Although he had what appeared to be overwhelming financial backing from corporations and real estate moguls, he lost a stunning defeat to Mario Cuomo, whom Koch had beaten in the mayoral race five years earlier.
In 1989, Koch was defeated by David Dinkins, who went on to become New York's first black mayor.
Koch's political career was built on contradictions. He entered politics in opposition to political bosses, but as mayor he gave the bosses such access to City Hall they virtually took over several of his departments.
He won his third term in 1985 with a record 75 percent of the vote while also setting a record for spending the most on a campaign $7.5 million. The campaign set another mark for lowest turnout ever when only 31 percent of the city's voters went to the polls.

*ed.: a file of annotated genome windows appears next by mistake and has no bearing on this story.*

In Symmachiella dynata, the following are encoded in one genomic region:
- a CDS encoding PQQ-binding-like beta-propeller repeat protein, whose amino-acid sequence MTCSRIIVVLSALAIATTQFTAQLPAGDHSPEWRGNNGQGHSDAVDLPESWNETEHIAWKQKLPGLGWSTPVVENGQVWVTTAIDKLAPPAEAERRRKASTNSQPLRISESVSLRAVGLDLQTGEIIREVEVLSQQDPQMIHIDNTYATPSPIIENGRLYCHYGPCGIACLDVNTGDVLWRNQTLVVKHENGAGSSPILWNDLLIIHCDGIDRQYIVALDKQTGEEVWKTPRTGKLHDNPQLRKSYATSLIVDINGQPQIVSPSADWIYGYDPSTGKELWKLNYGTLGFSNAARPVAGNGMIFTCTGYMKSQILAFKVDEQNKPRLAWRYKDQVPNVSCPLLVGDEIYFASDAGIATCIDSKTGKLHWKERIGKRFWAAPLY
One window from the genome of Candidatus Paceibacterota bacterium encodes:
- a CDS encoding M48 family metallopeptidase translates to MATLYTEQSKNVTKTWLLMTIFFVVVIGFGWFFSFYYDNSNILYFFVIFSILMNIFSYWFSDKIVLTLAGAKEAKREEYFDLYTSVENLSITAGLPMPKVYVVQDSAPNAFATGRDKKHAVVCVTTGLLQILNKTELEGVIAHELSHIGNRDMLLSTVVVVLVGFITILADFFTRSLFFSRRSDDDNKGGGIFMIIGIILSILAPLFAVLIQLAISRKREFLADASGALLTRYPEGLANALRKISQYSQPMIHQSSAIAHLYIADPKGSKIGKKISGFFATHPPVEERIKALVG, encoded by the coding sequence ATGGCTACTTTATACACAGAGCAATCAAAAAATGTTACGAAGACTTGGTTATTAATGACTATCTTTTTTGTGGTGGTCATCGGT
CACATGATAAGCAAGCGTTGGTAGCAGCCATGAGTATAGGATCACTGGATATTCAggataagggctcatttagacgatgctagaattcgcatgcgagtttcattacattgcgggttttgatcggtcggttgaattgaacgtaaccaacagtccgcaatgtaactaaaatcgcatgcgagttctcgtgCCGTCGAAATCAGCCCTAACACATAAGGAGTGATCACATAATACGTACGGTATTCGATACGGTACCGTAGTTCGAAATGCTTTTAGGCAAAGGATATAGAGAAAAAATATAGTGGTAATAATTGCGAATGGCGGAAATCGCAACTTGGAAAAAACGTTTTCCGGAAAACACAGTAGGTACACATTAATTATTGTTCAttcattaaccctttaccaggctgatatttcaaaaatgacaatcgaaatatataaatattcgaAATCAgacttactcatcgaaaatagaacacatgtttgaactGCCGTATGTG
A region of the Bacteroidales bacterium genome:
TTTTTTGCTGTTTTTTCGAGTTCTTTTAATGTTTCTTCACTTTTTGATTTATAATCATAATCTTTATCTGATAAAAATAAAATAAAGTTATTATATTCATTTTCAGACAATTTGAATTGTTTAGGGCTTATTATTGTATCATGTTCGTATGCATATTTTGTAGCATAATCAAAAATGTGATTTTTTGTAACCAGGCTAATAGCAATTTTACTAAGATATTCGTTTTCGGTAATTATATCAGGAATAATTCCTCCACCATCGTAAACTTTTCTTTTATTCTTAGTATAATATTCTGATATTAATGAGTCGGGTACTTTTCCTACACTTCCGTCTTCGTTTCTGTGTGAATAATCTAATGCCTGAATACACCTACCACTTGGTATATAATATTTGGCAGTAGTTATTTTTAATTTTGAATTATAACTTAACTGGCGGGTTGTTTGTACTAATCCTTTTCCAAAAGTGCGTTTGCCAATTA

As a young lawyer, Koch went to Birmingham, Ala., with the freedom riders, but his tenure in Gracie Mansion was marked by continual sparring with the city's black community whose leaders accused him of insensitivity to their needs.
In February 1986, he appointed Benjamin Ward as New York's first black police commissioner, later standing by him when Ward himself was criticized for statements that his opponents called racially and sexually insensitive.
Koch wrote a best-selling book, "Mayor," and followed it with one titled "Politics," but refused to cooperate with an unauthorized and critical biography titled "I, Koch."
The son of Polish immigrants, Koch developed rich tastes as mayor and was linked with the city's wealthiest and most powerful developers.
He was a media gadfly who rarely refused an interview, and appeared in so many bit parts on Broadway, television and music videos he joined the actors union.